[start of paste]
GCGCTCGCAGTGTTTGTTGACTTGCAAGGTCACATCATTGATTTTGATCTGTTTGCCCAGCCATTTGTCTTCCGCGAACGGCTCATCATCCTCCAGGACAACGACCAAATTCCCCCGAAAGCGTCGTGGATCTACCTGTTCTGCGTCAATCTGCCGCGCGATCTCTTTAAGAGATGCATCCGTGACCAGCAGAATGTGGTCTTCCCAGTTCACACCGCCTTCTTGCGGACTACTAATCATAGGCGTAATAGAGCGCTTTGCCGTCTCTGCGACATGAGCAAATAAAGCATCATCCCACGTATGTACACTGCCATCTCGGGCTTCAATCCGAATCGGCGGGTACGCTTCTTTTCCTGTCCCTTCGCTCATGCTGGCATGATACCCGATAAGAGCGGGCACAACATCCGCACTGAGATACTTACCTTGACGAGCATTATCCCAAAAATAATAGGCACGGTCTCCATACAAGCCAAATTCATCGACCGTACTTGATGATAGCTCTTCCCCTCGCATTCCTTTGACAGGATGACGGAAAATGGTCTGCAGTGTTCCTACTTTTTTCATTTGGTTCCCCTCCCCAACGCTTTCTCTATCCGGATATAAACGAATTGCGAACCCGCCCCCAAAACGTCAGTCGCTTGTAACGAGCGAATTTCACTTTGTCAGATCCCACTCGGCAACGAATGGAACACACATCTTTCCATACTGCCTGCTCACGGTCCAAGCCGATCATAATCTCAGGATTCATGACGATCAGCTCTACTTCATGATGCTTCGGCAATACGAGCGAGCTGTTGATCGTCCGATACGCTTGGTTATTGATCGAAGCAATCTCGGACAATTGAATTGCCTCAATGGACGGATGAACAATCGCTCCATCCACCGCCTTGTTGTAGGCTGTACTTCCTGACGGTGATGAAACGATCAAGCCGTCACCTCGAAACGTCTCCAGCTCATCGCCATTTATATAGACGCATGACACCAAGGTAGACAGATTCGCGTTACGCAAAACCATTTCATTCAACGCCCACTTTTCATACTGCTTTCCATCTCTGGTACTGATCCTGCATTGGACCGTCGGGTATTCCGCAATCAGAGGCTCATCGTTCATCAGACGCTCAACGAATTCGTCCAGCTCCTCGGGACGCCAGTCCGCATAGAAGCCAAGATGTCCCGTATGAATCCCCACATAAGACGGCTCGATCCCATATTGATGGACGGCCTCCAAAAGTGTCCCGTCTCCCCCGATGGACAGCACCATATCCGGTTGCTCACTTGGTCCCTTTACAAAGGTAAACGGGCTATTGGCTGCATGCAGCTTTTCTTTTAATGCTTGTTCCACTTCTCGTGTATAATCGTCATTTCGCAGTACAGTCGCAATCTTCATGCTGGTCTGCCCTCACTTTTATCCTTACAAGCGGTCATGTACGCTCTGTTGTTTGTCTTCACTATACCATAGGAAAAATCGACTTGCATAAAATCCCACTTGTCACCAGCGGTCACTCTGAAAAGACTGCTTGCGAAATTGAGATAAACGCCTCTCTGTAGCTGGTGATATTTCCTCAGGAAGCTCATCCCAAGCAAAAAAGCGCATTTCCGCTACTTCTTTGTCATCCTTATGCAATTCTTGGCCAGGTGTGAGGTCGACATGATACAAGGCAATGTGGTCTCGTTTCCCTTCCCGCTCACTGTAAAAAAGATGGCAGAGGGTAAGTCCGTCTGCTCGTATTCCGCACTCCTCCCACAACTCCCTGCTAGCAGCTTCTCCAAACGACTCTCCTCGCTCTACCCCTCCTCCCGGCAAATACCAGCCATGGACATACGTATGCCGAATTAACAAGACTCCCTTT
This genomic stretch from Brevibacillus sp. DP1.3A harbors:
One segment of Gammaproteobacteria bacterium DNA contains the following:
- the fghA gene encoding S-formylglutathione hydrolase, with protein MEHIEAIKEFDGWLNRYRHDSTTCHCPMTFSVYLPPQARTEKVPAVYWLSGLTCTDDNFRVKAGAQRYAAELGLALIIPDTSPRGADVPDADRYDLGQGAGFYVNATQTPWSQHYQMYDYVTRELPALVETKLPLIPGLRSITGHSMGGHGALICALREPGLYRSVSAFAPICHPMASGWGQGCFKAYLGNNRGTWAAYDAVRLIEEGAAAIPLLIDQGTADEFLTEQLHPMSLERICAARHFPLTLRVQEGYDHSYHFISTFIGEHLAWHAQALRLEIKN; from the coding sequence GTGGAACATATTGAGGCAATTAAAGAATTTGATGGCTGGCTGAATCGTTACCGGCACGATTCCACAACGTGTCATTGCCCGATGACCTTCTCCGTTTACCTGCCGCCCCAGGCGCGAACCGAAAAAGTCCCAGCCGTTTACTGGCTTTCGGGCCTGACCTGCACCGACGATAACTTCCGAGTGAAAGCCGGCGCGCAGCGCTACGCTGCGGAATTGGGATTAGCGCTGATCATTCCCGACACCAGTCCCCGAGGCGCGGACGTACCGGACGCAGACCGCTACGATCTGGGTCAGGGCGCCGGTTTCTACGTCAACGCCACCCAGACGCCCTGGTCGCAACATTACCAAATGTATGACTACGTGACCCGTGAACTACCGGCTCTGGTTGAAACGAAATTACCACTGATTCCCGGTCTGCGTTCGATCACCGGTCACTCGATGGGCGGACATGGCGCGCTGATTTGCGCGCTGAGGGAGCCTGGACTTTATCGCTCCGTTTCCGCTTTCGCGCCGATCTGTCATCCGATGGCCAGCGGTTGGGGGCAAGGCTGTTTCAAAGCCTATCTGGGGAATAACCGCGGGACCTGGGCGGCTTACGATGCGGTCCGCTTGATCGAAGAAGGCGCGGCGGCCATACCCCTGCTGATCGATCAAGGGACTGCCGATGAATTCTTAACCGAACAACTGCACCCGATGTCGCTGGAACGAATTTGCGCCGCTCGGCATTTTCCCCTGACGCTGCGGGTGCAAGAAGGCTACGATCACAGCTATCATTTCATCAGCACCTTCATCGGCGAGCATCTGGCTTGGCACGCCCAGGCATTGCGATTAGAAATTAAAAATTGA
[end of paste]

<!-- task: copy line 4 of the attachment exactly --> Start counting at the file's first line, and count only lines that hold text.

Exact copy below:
- the fghA gene encoding S-formylglutathione hydrolase, with protein MEHIEAIKEFDGWLNRYRHDSTTCHCPMTFSVYLPPQARTEKVPAVYWLSGLTCTDDNFRVKAGAQRYAAELGLALIIPDTSPRGADVPDADRYDLGQGAGFYVNATQTPWSQHYQMYDYVTRELPALVETKLPLIPGLRSITGHSMGGHGALICALREPGLYRSVSAFAPICHPMASGWGQGCFKAYLGNNRGTWAAYDAVRLIEEGAAAIPLLIDQGTADEFLTEQLHPMSLERICAARHFPLTLRVQEGYDHSYHFISTFIGEHLAWHAQALRLEIKN; from the coding sequence GTGGAACATATTGAGGCAATTAAAGAATTTGATGGCTGGCTGAATCGTTACCGGCACGATTCCACAACGTGTCATTGCCCGATGACCTTCTCCGTTTACCTGCCGCCCCAGGCGCGAACCGAAAAAGTCCCAGCCGTTTACTGGCTTTCGGGCCTGACCTGCACCGACGATAACTTCCGAGTGAAAGCCGGCGCGCAGCGCTACGCTGCGGAATTGGGATTAGCGCTGATCATTCCCGACACCAGTCCCCGAGGCGCGGACGTACCGGACGCAGACCGCTACGATCTGGGTCAGGGCGCCGGTTTCTACGTCAACGCCACCCAGACGCCCTGGTCGCAACATTACCAAATGTATGACTACGTGACCCGTGAACTACCGGCTCTGGTTGAAACGAAATTACCACTGATTCCCGGTCTGCGTTCGATCACCGGTCACTCGATGGGCGGACATGGCGCGCTGATTTGCGCGCTGAGGGAGCCTGGACTTTATCGCTCCGTTTCCGCTTTCGCGCCGATCTGTCATCCGATGGCCAGCGGTTGGGGGCAAGGCTGTTTCAAAGCCTATCTGGGGAATAACCGCGGGACCTGGGCGGCTTACGATGCGGTCCGCTTGATCGAAGAAGGCGCGGCGGCCATACCCCTGCTGATCGATCAAGGGACTGCCGATGAATTCTTAACCGAACAACTGCACCCGATGTCGCTGGAACGAATTTGCGCCGCTCGGCATTTTCCCCTGACGCTGCGGGTGCAAGAAGGCTACGATCACAGCTATCATTTCATCAGCACCTTCATCGGCGAGCATCTGGCTTGGCACGCCCAGGCATTGCGATTAGAAATTAAAAATTGA